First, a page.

Will Rodgers surpass Favre?

Will Rodgers surpass Favre?

ARLINGTON, Texas — It’s no longer a matter of whether Aaron Rodgers can simply replace Brett Favre as Packers quarterback. Now, it’s a matter of whether he will surpass him one day as an iconic figure in the NFL’s most storied of venues.

Hamstrung by injuries to key players and several dropped passes, the Packers leaned on Rodgers, in his first Super Bowl, to outplay two-time champion Ben Roethlisberger in outlasting the Pittsburgh Steelers and winning Super Bowl XLV 31-25 in front of 103,291 at Cowboys Stadium.

“We put everything on his shoulders,” Packers coach Mike McCarthy said. “And he did one hell of a job.”

Rodgers wasn’t perfect, but he was clutch. He completed six of 10 third-down passes for 148 yards and a touchdown. Two of his three touchdown passes came following Steelers turnovers. He didn’t turn the ball over and threw for 304 yards. But the play that felled the Steelers came on third-and-10 with less than six minutes left and the Steelers holding momentum after scoring a touchdown and two-point conversion to make it a three-point game.

The Steelers unleashed the vaunted blitz that’s buckled and battered many a quarterback over the past 40 years. Rodgers calmly unleashed a perfect pass to Greg Jennings, who turned the post route into a critical 31-yard gain. That led to a field goal, forcing Roethlisberger, one of the best big-game quarterbacks in NFL history, to go for a touchdown when he got the ball back at his 13 with 1 minute, 59 seconds left.

“That ball down the middle of the field to Jennings,” said Steelers coach Mike Tomlin. “That’s big-time.”

The Steelers’ hopes of a seventh Super Bowl title disappeared on the Pittsburgh 33 when Roethlisberger threw incomplete on third and fourth down. That gave the Packers a record 13 NFL championships, a fourth Lombardi Trophy as Super Bowl winner and Rodgers the game’s Most Valuable Player award.

Rodgers, 27, is the same age Favre was when he won his first title in Super Bowl XXXII. But Favre didn’t win MVP, and would not win another Super Bowl before retiring for a third time last month.

“I told (Packers General Manager) Ted Thompson in 2005 he wouldn’t be sorry about (drafting me),” Rodgers said. “And I told him in ’08 (when Thompson traded Favre) that I was going to repay their trust and get us this (Super Bowl).”

The Packers took a 14-0 first-quarter lead with two touchdowns in 24 seconds. Facing third-and-4 from the Pittsburgh 29, Rodgers spotted Jordy Nelson in man coverage and threw another perfect strike over the top of a backup cornerback who was in the game because of an injury to a starter. Touchdown.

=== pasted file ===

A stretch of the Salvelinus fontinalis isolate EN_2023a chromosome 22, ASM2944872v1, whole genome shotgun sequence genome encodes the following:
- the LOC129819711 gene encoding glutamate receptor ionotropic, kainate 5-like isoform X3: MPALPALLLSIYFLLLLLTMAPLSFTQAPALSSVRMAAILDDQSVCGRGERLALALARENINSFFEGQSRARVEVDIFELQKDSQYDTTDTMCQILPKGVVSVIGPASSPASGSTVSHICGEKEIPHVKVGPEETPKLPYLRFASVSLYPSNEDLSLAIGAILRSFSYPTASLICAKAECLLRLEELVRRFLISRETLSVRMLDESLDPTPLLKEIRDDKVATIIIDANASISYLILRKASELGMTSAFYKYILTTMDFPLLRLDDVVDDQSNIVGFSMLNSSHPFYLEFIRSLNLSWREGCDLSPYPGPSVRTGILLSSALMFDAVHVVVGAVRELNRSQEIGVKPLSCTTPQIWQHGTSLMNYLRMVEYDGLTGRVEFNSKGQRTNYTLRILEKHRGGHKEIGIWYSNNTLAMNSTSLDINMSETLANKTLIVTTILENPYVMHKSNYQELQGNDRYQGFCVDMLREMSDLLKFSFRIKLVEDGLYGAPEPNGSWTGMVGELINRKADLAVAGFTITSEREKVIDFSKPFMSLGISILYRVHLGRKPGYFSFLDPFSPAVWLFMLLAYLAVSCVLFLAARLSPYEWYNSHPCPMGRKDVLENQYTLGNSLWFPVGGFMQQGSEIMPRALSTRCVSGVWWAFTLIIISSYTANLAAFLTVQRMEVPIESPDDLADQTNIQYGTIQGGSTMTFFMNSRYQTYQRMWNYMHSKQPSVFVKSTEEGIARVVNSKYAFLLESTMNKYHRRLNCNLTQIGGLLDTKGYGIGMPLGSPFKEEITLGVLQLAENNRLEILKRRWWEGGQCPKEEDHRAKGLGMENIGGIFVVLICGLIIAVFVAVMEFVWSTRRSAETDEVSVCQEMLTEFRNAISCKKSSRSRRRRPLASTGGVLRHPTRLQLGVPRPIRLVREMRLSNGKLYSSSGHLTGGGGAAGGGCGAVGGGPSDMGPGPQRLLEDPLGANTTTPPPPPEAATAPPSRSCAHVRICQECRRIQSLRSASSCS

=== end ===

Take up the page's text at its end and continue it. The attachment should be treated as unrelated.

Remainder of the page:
On the next play from scrimmage, defensive tackle Howard Green, who was signed in October, hit Roethlisberger as he was throwing. The resulting wobbler was intercepted by safety Nick Collins and returned 37 yards for a touchdown.

The Packers would have a hard time holding on, mostly because of more injuries to key players. Cornerback Charles Woodson (broken collarbone) and receiver Donald Driver (ankle) were injured and didn’t play the second half. Nickel back Sam Shields (shoulder) also missed a big chunk of the game.

It’s only fitting that the Packers persevered. They started the year 3-3. They put 15 players on injured reserve, including six starters. They lost a league-high 91 games by starters because of injuries. And they sneaked into the playoffs and became the first No. 6 seed from the NFC to win a Super Bowl.

The Steelers never led, mostly because they turned the ball over three times and the Packers made them pay with 21 points. After a second-quarter interception by Jarrett Bush, Rodgers went 3-for-3 for 41 yards, including a 21-yard touchdown pass to Jennings in which he somehow threaded the ball into a crowd of three Steelers near the goal line for a 21-3 lead.

The Steelers closed to 21-17 and had the ball to start the fourth quarter. But running back Rashard Mendenhall lost a fumble when he was hit by Ryan Pickett and Clay Matthews.

Rodgers pounced again. Overcoming Nelson’s third drop of the game and a sack in the red zone, Rodgers completed three of five passes, converting two third downs, for 58 yards and an 8-yard touchdown to Jennings that made it an 11-point game again. Nelson, who had nine catches for 140 yards and a touchdown, had a 38-yard catch on third down because Rodgers went right back to him after the drop.

Although Rodgers and Favre won their Super Bowls in their sixth season, Rodgers did it in his third season as a starter while Favre did it in his fifth year as a starter.

After three seasons as a starter, Rodgers leads Favre in completion percentage (64.5 to 62.5), passing yards (12,394 to 10,412), touchdowns (86 to 70) and fewer interceptions (31 to 51). He also has a better record overall (31-22 to 28-21) and in the postseason (4-1 to 2-2). And, oh yeah, Super Bowls (1-0).

“I’m very proud of Aaron,” Thompson said. “Even though he’s done so much, he’s still just kind of getting started.”


(c) 2011, Star Tribune (Minneapolis)

Visit the Star Tribune Web edition on the World Wide Web at http://www.startribune.com

Distributed by McClatchy-Tribune Information Services.


Leave a Comment
More to Discover

Comments (0)

For us to post your comment, please submit your name and email with the comment. Thanks!
All Achona Picks Reader Picks Sort: Newest

Your email address will not be published. Required fields are marked *

Activate Search
Will Rodgers surpass Favre?